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i need to set an integer to start from 001 instead of only 1

int iNumber = 001;
NSLog(@"%d",iNumber); // this is logging 1 instead of 001

is there a possible way to make it 001 ?

[UPDATED]

i need this because i`m creating an NSMutableArray from NSUserDefaults, after that I'm sorting the array using NSSortDescriptor. the problem is because i can't set the int to start from 001 the array i sorted like this 0, 10, 11, 12, 1, 2, 3, 4, 5, 6, 7, 8, 9.

More Code explained

NSString *name = @"Name";
NSUserDefaults *MainArray = [NSUserDefaults standardUserDefaults];
NSString *Temp = [NSString stringWithFormat:@"%@%d", name,MainNumber];
[MainArray setObject:@"test" forKey:Temp];
[MainArray synchronize];
NSLog(@"%@",Temp);
MainNumber++;

the above code will save it like this : Name1,Name2,Name3....

i need it to be Name001, Name002, Name003 .......

thank you in advance :)

share|improve this question
    
Please expand on why you want this behavior, or what exactly you want. In integer terms 001 == 1. – blahdiblah Jun 20 '12 at 2:57
    
@blahdiblah please check the update – aLFaRSi Jun 20 '12 at 3:02
2  
You are confusing value with appearance. An int has a value that can be displayed in different ways. Some of the many ways to display the value 1 are: "001", "0x1", "1", "10e0". int i = 1; sets the value of i to "001". – Josh Caswell Jun 20 '12 at 3:28
    
You say something about sorting an NSMutableArray but you don't show any code related to sorting or to a NSMutableArray. You should check if this related post does what you want : stackoverflow.com/questions/2846301/… – Taum Jun 20 '12 at 3:29
up vote 3 down vote accepted

Use %03d format specifier, e.g.

NSString *theString = [NSString stringWithFormat: @"%@%03d",name,MainNumber];
NSLog(@"%03d", iNumber );// can also use in nsstring stringWithFormat

The Objective-C way,

 NSNumberFormatter * numberFormatter = [[[NSNumberFormatter alloc] init] autorelease];
 [numberFormatter setPaddingPosition:NSNumberFormatterPadBeforePrefix];
 [numberFormatter setPaddingCharacter:@"0"];
 [numberFormatter setMinimumIntegerDigits:10];

 NSNumber * number = [NSNumber numberWithInt:1];
 NSString * theString = [numberFormatter stringFromNumber:number];

 NSLog(@"%@", theString);

Now your requiremnet:

 NSString *name = @"Name";
 NSUserDefaults *MainArray = [NSUserDefaults standardUserDefaults];
 NSString *Temp = [NSString stringWithFormat:@"%@%03d", name,MainNumber];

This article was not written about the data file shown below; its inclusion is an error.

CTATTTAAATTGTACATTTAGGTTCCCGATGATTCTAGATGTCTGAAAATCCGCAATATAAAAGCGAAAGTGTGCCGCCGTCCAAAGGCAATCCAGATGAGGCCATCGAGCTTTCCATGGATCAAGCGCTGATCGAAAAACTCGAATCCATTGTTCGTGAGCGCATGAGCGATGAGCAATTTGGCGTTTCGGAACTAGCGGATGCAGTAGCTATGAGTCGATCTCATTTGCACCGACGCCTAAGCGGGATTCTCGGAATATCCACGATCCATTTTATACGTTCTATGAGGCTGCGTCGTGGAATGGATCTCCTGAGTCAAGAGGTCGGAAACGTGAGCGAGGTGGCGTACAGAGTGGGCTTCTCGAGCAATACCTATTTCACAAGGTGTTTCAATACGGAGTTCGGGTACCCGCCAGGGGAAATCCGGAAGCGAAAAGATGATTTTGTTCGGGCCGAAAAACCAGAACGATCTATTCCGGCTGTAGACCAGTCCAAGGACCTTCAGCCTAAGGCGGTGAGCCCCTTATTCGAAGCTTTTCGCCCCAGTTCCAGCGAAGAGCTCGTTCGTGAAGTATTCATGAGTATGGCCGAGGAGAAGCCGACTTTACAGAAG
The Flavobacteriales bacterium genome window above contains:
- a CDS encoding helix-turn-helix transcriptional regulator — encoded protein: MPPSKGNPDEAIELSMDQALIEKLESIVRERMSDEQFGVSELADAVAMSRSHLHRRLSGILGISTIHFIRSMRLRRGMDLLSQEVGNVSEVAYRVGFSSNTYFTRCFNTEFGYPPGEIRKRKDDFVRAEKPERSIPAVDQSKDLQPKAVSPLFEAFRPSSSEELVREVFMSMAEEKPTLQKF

[MainArray setObject:@"test" forKey:Temp];
 [MainArray synchronize];
 NSLog(@"%@",Temp);
 MainNumber++;
share|improve this answer
    
what i really need is to set the integer to 001 not the logging results :) – aLFaRSi Jun 20 '12 at 3:05
    
All you accomplish is creating a string with the value "001". Instead of doing all that you did, you could simply do this: NSString *theString = [NSString stringWithFormat: @"001"];. No offense, but your code is very excessive and not what the OP wants. – pasawaya Jun 20 '12 at 3:07
    
NSString *theString = [NSString stringWithFormat: @"%03d",iNumber]; – Paresh Navadiya Jun 20 '12 at 3:09
    
check edited answer – Paresh Navadiya Jun 20 '12 at 3:15
1  
check edited answer – Paresh Navadiya Jun 20 '12 at 3:20

You're attacking the problem from too low a level. To create a sort descriptor that will sort the string @"10" after the strings @"2", @"3", @"4", etc., tell it to compare strings using localizedStandardCompare:, which

should be used whenever file names or other strings are presented in lists and tables where Finder-like sorting is appropriate.

[NSSortDescriptor sortDescriptorWithKey:theKey
                              ascending:YES
                               selector:@selector(localizedStandardCompare:)];
share|improve this answer

You could use a 'float'

float *float = 001;

This may need tweaking as I am on my iPad, so I don't have Xcode to verify...

share|improve this answer
5  
I'd like to know what compiler you are using to make THAT code work.. – Richard J. Ross III Jun 20 '12 at 3:29
1  
/glares/ I am using CR with gcc, it generates one warning – Sirens Jun 21 '12 at 4:33

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